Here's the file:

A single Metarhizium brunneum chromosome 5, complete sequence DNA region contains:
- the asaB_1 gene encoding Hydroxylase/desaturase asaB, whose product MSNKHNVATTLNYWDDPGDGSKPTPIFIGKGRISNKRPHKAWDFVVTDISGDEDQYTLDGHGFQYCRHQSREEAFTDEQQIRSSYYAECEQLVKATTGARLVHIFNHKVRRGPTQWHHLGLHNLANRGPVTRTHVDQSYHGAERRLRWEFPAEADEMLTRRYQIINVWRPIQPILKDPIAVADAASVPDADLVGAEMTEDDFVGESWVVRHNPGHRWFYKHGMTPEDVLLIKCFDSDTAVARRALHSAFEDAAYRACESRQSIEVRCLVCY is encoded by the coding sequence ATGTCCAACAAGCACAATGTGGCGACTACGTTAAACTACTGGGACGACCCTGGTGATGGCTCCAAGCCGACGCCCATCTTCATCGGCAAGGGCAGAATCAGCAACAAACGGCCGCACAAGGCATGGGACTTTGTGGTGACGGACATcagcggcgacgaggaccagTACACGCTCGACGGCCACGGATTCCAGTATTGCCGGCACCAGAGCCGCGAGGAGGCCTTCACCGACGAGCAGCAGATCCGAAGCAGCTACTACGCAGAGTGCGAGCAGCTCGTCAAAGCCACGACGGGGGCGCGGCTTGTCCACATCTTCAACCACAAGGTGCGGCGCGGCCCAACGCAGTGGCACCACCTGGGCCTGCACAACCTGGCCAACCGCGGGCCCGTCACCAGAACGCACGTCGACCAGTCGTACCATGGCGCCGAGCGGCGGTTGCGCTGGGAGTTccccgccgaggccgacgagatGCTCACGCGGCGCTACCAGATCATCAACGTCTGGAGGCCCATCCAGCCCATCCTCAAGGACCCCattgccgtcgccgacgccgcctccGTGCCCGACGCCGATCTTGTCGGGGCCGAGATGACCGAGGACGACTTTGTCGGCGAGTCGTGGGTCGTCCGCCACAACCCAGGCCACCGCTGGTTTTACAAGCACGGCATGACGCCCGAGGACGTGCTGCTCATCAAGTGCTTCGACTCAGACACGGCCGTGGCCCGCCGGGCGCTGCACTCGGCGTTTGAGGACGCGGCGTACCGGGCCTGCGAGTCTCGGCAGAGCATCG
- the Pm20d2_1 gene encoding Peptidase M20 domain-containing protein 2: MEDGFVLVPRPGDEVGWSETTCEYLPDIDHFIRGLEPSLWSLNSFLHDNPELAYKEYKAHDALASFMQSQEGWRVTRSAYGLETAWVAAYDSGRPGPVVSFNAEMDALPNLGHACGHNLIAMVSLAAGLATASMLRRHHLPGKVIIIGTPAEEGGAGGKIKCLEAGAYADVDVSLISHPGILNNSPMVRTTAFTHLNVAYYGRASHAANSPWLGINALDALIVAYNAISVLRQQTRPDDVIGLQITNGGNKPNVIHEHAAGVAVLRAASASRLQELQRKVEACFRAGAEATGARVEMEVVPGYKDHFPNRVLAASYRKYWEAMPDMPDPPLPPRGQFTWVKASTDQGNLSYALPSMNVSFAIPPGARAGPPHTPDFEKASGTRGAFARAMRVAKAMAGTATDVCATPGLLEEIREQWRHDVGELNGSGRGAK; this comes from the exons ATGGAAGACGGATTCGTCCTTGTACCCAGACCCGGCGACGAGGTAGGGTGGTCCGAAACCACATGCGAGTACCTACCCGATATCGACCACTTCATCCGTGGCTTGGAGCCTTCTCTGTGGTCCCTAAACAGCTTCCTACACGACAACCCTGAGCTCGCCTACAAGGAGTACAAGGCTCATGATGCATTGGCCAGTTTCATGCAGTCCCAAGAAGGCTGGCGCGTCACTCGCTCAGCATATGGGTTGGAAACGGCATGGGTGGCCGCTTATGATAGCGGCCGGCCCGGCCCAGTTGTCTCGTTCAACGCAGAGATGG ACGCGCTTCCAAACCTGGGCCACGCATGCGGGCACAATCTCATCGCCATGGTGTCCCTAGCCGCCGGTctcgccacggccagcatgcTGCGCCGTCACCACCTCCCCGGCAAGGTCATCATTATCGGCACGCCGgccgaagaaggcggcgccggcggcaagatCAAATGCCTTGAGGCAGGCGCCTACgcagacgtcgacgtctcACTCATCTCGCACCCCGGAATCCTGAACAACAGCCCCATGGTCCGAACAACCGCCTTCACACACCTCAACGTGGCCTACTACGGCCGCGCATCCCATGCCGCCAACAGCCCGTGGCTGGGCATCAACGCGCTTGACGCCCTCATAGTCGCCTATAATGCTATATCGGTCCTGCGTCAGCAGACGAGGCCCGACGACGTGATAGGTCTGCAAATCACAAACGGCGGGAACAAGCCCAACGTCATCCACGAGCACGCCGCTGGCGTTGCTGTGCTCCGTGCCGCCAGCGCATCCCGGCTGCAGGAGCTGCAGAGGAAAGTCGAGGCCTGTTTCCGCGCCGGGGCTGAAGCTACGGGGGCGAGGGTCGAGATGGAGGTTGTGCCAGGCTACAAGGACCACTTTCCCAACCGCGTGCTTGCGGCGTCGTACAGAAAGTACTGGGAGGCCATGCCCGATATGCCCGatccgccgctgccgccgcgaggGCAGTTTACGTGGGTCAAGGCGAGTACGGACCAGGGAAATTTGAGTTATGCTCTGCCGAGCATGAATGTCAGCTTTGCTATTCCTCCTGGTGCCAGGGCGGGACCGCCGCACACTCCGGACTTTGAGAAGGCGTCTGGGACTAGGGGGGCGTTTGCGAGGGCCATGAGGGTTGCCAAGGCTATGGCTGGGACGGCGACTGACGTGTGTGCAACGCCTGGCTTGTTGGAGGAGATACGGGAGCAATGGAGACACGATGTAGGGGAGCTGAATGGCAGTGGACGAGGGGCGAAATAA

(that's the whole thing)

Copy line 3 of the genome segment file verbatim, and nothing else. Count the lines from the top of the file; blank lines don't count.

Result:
- the Pm20d2_1 gene encoding Peptidase M20 domain-containing protein 2: MEDGFVLVPRPGDEVGWSETTCEYLPDIDHFIRGLEPSLWSLNSFLHDNPELAYKEYKAHDALASFMQSQEGWRVTRSAYGLETAWVAAYDSGRPGPVVSFNAEMDALPNLGHACGHNLIAMVSLAAGLATASMLRRHHLPGKVIIIGTPAEEGGAGGKIKCLEAGAYADVDVSLISHPGILNNSPMVRTTAFTHLNVAYYGRASHAANSPWLGINALDALIVAYNAISVLRQQTRPDDVIGLQITNGGNKPNVIHEHAAGVAVLRAASASRLQELQRKVEACFRAGAEATGARVEMEVVPGYKDHFPNRVLAASYRKYWEAMPDMPDPPLPPRGQFTWVKASTDQGNLSYALPSMNVSFAIPPGARAGPPHTPDFEKASGTRGAFARAMRVAKAMAGTATDVCATPGLLEEIREQWRHDVGELNGSGRGAK; this comes from the exons ATGGAAGACGGATTCGTCCTTGTACCCAGACCCGGCGACGAGGTAGGGTGGTCCGAAACCACATGCGAGTACCTACCCGATATCGACCACTTCATCCGTGGCTTGGAGCCTTCTCTGTGGTCCCTAAACAGCTTCCTACACGACAACCCTGAGCTCGCCTACAAGGAGTACAAGGCTCATGATGCATTGGCCAGTTTCATGCAGTCCCAAGAAGGCTGGCGCGTCACTCGCTCAGCATATGGGTTGGAAACGGCATGGGTGGCCGCTTATGATAGCGGCCGGCCCGGCCCAGTTGTCTCGTTCAACGCAGAGATGG ACGCGCTTCCAAACCTGGGCCACGCATGCGGGCACAATCTCATCGCCATGGTGTCCCTAGCCGCCGGTctcgccacggccagcatgcTGCGCCGTCACCACCTCCCCGGCAAGGTCATCATTATCGGCACGCCGgccgaagaaggcggcgccggcggcaagatCAAATGCCTTGAGGCAGGCGCCTACgcagacgtcgacgtctcACTCATCTCGCACCCCGGAATCCTGAACAACAGCCCCATGGTCCGAACAACCGCCTTCACACACCTCAACGTGGCCTACTACGGCCGCGCATCCCATGCCGCCAACAGCCCGTGGCTGGGCATCAACGCGCTTGACGCCCTCATAGTCGCCTATAATGCTATATCGGTCCTGCGTCAGCAGACGAGGCCCGACGACGTGATAGGTCTGCAAATCACAAACGGCGGGAACAAGCCCAACGTCATCCACGAGCACGCCGCTGGCGTTGCTGTGCTCCGTGCCGCCAGCGCATCCCGGCTGCAGGAGCTGCAGAGGAAAGTCGAGGCCTGTTTCCGCGCCGGGGCTGAAGCTACGGGGGCGAGGGTCGAGATGGAGGTTGTGCCAGGCTACAAGGACCACTTTCCCAACCGCGTGCTTGCGGCGTCGTACAGAAAGTACTGGGAGGCCATGCCCGATATGCCCGatccgccgctgccgccgcgaggGCAGTTTACGTGGGTCAAGGCGAGTACGGACCAGGGAAATTTGAGTTATGCTCTGCCGAGCATGAATGTCAGCTTTGCTATTCCTCCTGGTGCCAGGGCGGGACCGCCGCACACTCCGGACTTTGAGAAGGCGTCTGGGACTAGGGGGGCGTTTGCGAGGGCCATGAGGGTTGCCAAGGCTATGGCTGGGACGGCGACTGACGTGTGTGCAACGCCTGGCTTGTTGGAGGAGATACGGGAGCAATGGAGACACGATGTAGGGGAGCTGAATGGCAGTGGACGAGGGGCGAAATAA